Labeling Theory In Criminal Behavior

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There are several stigmas and labels that are placed on individuals within the criminal justice system, especially afflicting with those who are members of gangs or crime related activity. Labeling is known to be a product of the 1960 time period, which examines and explains the behaviors that are considered deviant only when society starts to labels them as deviant. “ Labeling theorists ask (1): What is defined as deviance? and (2) Who is defined as deviant? In answering these questions, the theory addresses larger issues such as: Who makes the laws in the first place? Is breaking the law the most important criterion for being a criminal? Are all people who break the law criminals? Questions about the origins of law set labeling apart from…show more content…
Deviance is considered a vagrant form of human activity, moving outside the more orderly currents of social life” (Erikson, 2013). Labeling theory is a major factor in criminal behavior. This theory gives insight on what can make an individual attracted to criminal behavior, opposed to wise decisions and acceptable behaviors. Kurbin shares with his readers that “ In contrast, labeling theory adopts a “ relativist” definition, assuming that nothing about a given behavior automatically makes it deviant. In other words, deviance is not a property of behavior, but rather that result of how others regard that behavior” (Chris E. Kubrin,…show more content…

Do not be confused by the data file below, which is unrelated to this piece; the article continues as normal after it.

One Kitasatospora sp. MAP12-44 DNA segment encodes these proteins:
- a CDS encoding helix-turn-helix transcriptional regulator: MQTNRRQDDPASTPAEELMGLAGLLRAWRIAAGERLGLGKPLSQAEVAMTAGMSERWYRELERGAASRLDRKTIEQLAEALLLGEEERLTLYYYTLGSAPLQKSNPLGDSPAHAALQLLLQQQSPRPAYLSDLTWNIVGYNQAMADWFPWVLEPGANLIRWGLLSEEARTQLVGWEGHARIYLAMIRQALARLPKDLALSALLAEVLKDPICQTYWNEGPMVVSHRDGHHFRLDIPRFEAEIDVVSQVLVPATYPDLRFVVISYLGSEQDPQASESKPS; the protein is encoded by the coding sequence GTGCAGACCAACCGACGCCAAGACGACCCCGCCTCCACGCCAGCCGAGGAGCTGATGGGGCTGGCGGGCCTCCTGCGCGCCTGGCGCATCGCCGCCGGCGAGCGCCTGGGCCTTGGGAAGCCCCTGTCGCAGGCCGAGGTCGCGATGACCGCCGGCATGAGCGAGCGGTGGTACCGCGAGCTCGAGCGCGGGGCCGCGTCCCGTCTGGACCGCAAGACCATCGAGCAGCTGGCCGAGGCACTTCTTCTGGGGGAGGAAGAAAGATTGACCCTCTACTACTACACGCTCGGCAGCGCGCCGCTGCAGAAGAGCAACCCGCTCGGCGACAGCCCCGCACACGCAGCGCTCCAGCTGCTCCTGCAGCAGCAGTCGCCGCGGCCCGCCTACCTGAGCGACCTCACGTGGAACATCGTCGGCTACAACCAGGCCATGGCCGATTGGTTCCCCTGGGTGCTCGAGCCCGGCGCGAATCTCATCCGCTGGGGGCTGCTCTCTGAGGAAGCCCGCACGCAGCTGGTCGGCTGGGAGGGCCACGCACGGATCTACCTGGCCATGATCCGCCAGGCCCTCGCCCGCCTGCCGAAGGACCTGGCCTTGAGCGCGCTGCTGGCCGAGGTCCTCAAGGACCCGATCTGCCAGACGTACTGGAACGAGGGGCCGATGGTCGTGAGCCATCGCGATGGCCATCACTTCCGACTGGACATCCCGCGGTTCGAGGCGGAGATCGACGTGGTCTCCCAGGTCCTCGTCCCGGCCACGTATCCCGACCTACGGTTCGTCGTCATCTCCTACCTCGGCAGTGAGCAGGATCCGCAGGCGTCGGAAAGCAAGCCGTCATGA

Georgia Herbert Mead describes labeling theory as an deviant acts, which individuals are attached to based on their interaction and connection to their community. Symbolic interactionism implies that labeling a person will affect their identity. Once a label is attached to a person, it is mostly attached for a lifetime. Secondary deviance starts to occur when someone becomes aware of an individual’s primary deviance and has labeled the individual, such as criminal. There are three ways that labeling deviant behavior can lead to secondary deviant behavior: (1) by changing the way one may perceive themself or others, (2) by limiting a persons opportunities, and by encouraging deviant activities in a persons culture or

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